Avena sativa

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Avena sativa L.

Poaceae

Life form: grass
Usage: economic plant

Exposure: sun   5

Arrangement: alternate
Leaves: decidious

Shape: linear

Division: simple

Shape: not specified
Fruit: caryopsis

3A / f8da21 

Inflorescence: panicle

Petals: not specified
Habit: not specified

Growth form: not specified

Taxonomy

Divisio:
Magnoliophyta
Subdivisio:
Magnoliophytina
Classis:
Liliopsida
Subclassis:
Commelinidae
Superordo:
Poanae
Ordo:
Poales

Avena sativa is a grass.

Naming

Avena sativa was described by Carl Linnaeus in 1753. The name is considered as validly published.

Taxonomy

Avena sativa is a species in the genus Avena which contains approximately 37 to 98 species and belongs to the family of the Poaceae (Grass Family).

Characteristics

Growth

The grasses reach heights of 40 to 100 centimetres and are comparatively fast-growing and short-lived. They have a erect habit and have an upright habit, the main growing season is in spring and summer.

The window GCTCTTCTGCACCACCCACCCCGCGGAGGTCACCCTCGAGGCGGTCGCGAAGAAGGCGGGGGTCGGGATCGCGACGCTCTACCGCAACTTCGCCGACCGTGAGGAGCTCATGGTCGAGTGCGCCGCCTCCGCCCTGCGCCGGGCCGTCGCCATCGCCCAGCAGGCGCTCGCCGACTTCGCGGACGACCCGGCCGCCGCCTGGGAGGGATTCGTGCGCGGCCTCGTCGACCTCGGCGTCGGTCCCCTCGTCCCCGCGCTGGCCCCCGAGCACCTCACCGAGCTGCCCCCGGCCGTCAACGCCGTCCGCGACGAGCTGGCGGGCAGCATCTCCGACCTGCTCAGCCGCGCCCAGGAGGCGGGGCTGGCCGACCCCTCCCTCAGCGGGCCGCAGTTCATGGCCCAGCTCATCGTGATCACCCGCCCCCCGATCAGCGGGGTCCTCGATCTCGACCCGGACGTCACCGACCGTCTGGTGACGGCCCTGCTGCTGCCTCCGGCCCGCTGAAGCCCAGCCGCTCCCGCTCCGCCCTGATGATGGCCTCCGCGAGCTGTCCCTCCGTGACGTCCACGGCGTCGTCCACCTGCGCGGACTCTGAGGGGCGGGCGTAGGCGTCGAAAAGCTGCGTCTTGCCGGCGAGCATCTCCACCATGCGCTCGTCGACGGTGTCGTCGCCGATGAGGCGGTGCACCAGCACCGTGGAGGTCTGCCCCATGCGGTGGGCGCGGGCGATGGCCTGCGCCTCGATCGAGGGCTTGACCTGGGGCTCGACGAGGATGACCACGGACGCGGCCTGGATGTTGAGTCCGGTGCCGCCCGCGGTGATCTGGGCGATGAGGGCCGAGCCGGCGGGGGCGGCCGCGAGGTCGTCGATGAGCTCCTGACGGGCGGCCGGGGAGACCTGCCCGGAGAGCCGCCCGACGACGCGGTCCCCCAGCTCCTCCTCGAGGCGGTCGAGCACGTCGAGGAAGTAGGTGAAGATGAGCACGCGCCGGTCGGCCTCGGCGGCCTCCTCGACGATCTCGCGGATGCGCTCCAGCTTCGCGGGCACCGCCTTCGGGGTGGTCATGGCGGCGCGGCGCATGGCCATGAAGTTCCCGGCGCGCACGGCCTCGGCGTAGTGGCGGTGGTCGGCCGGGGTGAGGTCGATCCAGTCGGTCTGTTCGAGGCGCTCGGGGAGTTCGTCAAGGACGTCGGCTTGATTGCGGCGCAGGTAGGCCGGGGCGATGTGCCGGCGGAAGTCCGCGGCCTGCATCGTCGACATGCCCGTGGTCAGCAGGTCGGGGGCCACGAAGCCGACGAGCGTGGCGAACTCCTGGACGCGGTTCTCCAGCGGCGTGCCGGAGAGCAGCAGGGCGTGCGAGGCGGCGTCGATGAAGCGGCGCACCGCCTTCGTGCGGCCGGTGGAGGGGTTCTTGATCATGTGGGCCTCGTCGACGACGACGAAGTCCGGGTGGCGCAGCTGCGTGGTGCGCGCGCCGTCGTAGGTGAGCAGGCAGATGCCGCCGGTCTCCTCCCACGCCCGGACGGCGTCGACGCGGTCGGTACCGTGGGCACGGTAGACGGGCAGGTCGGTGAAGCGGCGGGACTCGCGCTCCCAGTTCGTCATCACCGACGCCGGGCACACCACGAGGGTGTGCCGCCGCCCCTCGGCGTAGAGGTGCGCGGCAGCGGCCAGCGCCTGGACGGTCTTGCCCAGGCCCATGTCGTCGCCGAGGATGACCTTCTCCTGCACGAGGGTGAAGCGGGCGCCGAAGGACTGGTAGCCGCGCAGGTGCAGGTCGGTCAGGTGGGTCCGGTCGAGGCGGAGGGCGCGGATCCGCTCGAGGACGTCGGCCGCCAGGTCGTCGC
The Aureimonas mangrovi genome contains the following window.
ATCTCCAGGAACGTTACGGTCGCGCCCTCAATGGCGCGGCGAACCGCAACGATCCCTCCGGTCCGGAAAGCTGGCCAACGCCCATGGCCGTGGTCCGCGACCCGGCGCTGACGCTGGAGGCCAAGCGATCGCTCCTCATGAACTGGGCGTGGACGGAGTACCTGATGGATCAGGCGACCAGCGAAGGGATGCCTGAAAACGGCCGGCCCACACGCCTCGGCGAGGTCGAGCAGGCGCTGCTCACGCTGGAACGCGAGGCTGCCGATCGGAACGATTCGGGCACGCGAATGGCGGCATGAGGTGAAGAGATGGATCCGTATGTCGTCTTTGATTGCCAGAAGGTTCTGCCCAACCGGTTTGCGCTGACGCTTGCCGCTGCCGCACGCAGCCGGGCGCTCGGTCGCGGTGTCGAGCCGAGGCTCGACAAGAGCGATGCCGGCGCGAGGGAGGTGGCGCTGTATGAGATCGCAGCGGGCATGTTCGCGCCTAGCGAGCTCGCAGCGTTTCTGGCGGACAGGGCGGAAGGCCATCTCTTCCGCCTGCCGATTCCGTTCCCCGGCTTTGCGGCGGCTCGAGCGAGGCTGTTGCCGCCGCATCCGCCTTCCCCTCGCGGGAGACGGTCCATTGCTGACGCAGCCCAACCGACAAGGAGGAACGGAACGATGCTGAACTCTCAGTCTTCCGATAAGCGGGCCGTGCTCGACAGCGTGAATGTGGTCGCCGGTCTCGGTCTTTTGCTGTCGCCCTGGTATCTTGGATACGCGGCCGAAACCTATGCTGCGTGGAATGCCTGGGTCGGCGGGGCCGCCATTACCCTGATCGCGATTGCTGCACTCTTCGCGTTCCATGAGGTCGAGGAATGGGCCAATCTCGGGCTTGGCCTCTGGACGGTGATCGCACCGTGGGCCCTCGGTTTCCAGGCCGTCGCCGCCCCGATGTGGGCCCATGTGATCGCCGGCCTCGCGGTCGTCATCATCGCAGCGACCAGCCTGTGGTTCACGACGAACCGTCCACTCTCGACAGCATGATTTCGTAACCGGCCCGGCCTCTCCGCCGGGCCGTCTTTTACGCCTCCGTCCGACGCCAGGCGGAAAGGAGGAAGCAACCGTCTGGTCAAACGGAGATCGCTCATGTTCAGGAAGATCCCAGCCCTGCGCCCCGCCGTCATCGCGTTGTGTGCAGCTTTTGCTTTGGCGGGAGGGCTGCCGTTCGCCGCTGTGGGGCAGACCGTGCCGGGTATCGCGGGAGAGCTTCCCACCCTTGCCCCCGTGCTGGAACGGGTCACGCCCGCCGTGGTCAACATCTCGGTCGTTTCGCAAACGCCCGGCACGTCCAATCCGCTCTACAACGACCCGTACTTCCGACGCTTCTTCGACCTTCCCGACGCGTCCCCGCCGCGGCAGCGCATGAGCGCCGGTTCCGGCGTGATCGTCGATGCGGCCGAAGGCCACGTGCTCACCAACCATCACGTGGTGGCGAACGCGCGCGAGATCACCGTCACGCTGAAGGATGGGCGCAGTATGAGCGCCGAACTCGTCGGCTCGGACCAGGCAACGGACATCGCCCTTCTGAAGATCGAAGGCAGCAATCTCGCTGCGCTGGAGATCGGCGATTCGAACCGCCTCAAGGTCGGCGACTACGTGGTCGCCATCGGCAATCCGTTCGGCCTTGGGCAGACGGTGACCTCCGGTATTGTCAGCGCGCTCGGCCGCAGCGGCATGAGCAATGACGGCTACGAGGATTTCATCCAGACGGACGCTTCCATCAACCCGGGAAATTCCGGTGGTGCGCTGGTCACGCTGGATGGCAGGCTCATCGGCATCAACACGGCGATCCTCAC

Leaves

Avena sativa is deciduous. The dark-green, simple leaves are alternate. They are linear with entire margins and parallel venation. The foliage is porous.

Flowers and Fruits

Avena sativa produces panicles of yellow flowers from May to July.

In summer the grasses produce an abundance of brown caryopses that are both edible and very ornamental.

Root System

Distribution

Avena sativa is native to : garden origin.

Cultivation

The grasses prefer a sunny situation. They prefer soil with a pH between 5,3 and 8,5 and need a soil depth of at least 20 centimetres for good growth. They tolerate temperatures down to -29°C (USDA zone 5) and need a frost-free period of at least 13 weeks.

Tolerance of special soil conditions

  • low: anaerobic soil, drought, calcareous soil
  • medium: soil salinity

Uses

Maintenance and Propagation

Propagate by sowing.

Cultivars

Pests and Diseases

Literature

  • Walter Erhardt, Erich Götz, Nils Bödeker, Siegmund Seybold: Der große Zander. Eugen Ulmer KG, Stuttgart 2008, ISBN 978-3-8001-5406-7. (Ger.)
  • Christoper Brickell (Editor-in-chief): RHS A-Z Encyclopedia of Garden Plants. Third edition. Dorling Kindersley, London 2003, ISBN 0-7513-3738-2.

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